15 Minute City | Time to become an Active City?
Has the time come for the 15 Minute City and how might this be applied to a city like Stoke-on-Trent?
What is the 15 Minute City?
The 15 Minute City (or 20 Minute Neighbourhood) is an urban planning strategy which suggests that all local services and public facilities needed like shops, medical services, education, green space and sports/leisure facilities and other public services like libraries, should be available with a 15 minute walk (or cycle ride) from your home.
Image – Stoke-on-Trent as a 15 Minute City
Ultimately, this would see a shift towards more sustainable and active forms of travel, with less car dependency, especially for local journeys. The intention is that this would lead to happier, healthier neighbourhoods:
- less air pollution (improving health)
- less climate impact
- more people feeling locally connected (improving health)
- more people physically active (improving health)
- better use of local assets
- better quality of life.
It’s not an entirely new concept — it has been piloted in a number of cities around the world, but currently there is renewed interest, largely being driven by fundamental shifts in how (and where) we live and work from during the pandemic.
Is it now time for 15 minute cities?
The pandemic is undoubtedly changing the way we think about our lives and lifestyles – not least about where how and where we live, work and play. In many ways it’s accelerating change, moving us much faster towards what we knew was coming and perhaps inevitable.
In many respects this faster pace of change is really what’s needed if we are to avert global challenges like climate change and to be successful in stabilising global temperature rises. We know we need to ‘act now’ and ‘act fast’, and approaches like the 15 Minute City could form an important part of our climate action plans.
Way before the pandemic even arrived, we’d seen a fundamental shift in the way we shopped, moving away from physical shops and towards the convenience of on-line. Now due to the pandemic, and driven by our ever increasing digital connectivity, we’re seeing massive and rapid shifts in the way we work. For now, and in all likelihood permanently, we’re seeing more people working from home (at least for desk-based jobs). This is eliminating the need for daily commutes to major cities, freeing up our leisure time, and reducing our environmental impacts on travelling. There may be no going back — and maybe that’s not a bad thing.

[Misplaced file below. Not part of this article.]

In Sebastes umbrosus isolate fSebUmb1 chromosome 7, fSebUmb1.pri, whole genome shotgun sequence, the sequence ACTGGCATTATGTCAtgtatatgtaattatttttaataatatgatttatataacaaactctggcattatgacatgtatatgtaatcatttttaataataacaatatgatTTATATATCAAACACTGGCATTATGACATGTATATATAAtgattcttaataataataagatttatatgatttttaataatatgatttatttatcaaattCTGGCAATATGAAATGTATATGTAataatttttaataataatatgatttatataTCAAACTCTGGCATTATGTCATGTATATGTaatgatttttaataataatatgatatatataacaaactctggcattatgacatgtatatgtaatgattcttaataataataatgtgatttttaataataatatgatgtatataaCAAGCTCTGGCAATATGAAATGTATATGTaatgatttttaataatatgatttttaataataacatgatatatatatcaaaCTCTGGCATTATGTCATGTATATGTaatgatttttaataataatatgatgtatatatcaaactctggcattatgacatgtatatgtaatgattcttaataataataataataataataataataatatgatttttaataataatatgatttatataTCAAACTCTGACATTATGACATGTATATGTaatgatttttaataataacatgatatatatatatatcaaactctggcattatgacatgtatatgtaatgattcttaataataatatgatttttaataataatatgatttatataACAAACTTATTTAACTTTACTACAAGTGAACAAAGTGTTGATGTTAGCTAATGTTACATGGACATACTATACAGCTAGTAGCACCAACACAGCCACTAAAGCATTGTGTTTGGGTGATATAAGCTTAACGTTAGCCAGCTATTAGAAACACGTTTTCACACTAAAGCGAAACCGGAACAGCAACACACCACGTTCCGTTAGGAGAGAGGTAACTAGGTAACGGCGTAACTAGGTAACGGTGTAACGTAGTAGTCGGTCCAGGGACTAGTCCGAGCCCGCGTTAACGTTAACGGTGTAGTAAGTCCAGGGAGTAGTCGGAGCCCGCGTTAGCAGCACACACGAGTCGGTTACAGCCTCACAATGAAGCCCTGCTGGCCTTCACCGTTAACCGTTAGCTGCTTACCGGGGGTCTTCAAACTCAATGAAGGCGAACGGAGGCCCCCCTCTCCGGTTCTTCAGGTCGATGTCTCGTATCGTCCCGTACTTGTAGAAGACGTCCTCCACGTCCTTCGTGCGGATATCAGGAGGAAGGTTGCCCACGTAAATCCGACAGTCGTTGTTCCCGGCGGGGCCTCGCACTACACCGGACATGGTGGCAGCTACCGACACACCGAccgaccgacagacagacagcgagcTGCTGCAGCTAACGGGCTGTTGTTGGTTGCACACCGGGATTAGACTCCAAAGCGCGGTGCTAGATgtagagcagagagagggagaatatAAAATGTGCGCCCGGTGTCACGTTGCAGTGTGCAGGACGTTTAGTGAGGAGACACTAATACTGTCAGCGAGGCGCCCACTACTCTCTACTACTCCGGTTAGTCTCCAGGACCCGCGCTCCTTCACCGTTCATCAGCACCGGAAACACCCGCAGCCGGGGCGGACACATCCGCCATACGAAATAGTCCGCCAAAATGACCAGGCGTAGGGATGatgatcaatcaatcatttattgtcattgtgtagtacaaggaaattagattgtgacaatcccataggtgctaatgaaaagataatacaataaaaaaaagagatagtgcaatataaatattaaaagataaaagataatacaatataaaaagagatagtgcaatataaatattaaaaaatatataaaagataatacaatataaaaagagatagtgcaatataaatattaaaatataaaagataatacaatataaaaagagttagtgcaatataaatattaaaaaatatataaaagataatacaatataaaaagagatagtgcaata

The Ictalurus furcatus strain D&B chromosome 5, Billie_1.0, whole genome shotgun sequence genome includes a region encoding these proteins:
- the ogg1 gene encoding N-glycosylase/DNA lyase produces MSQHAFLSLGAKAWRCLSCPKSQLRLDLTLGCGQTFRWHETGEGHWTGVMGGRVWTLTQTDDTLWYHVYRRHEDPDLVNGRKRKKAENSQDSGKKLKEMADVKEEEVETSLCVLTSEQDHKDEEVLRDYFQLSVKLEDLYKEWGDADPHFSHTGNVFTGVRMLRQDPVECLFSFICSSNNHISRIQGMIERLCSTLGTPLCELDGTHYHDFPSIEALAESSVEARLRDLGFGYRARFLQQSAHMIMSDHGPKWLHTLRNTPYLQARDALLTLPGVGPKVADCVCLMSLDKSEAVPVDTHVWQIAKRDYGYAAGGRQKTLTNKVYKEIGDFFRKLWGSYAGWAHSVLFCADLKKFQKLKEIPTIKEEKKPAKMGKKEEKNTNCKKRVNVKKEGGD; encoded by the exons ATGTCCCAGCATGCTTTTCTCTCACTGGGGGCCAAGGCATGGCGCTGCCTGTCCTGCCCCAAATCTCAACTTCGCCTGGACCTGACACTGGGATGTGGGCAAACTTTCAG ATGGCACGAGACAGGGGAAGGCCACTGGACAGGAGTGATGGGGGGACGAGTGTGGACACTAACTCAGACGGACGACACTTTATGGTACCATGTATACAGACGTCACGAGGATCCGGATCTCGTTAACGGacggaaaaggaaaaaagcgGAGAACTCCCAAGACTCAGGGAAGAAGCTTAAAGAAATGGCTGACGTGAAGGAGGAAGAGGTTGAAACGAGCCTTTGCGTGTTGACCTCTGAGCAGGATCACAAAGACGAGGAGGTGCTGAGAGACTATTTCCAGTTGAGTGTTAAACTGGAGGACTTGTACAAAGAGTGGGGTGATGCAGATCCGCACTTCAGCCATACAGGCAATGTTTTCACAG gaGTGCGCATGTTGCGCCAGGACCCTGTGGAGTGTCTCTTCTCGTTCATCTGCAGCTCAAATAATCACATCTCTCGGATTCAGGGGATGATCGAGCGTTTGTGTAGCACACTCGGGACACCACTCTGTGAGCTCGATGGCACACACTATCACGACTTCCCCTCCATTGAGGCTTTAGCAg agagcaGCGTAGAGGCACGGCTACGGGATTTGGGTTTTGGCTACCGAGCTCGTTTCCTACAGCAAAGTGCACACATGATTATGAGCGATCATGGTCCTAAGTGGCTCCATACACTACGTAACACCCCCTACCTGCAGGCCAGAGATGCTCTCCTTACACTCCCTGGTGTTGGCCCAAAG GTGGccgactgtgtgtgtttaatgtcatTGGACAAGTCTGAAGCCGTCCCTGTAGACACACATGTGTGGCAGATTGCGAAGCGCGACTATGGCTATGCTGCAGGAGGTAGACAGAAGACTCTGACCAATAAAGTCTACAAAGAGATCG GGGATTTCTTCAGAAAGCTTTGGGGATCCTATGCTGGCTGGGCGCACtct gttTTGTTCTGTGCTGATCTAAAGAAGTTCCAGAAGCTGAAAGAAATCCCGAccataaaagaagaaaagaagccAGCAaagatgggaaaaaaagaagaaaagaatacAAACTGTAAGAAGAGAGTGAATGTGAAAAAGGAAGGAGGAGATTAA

During the pandemic period, we’ve also seen people really value daily exercise and access to their local parks and green spaces – walking, running and cycling to maintain their physical, social and mental wellbeing. We’re perhaps seeing a recognition that local healthy places, do help to create healthier and happier communities.
Students using ‘Active Travel’ – cycling on campus at Keele Uni
Physical inactivity is thought to be the fourth biggest killer world-wide. More active forms of local travel, by walking, cycling, or even scooting, could be a good antidote to our ever increasing on-line sedentary lifestyles. Through increasing activity levels, this would encourage communities to create their own health, and prevent pressures on our often over-burdened NHS.
Increased levels of physical fitness through walking and cycling as ‘active travel’ is a great non-medical way to promote healthy lifestyles, which would reduce the cost burden on public services, whilst also bringing improvements to other escalating and post-pandemic health issues — like poor mental wellbeing and social isolation. By walking and cycling more within and between our neighbourhoods, we’d meet and socialise more, and hopefully feel part of a cohesive and friendly community.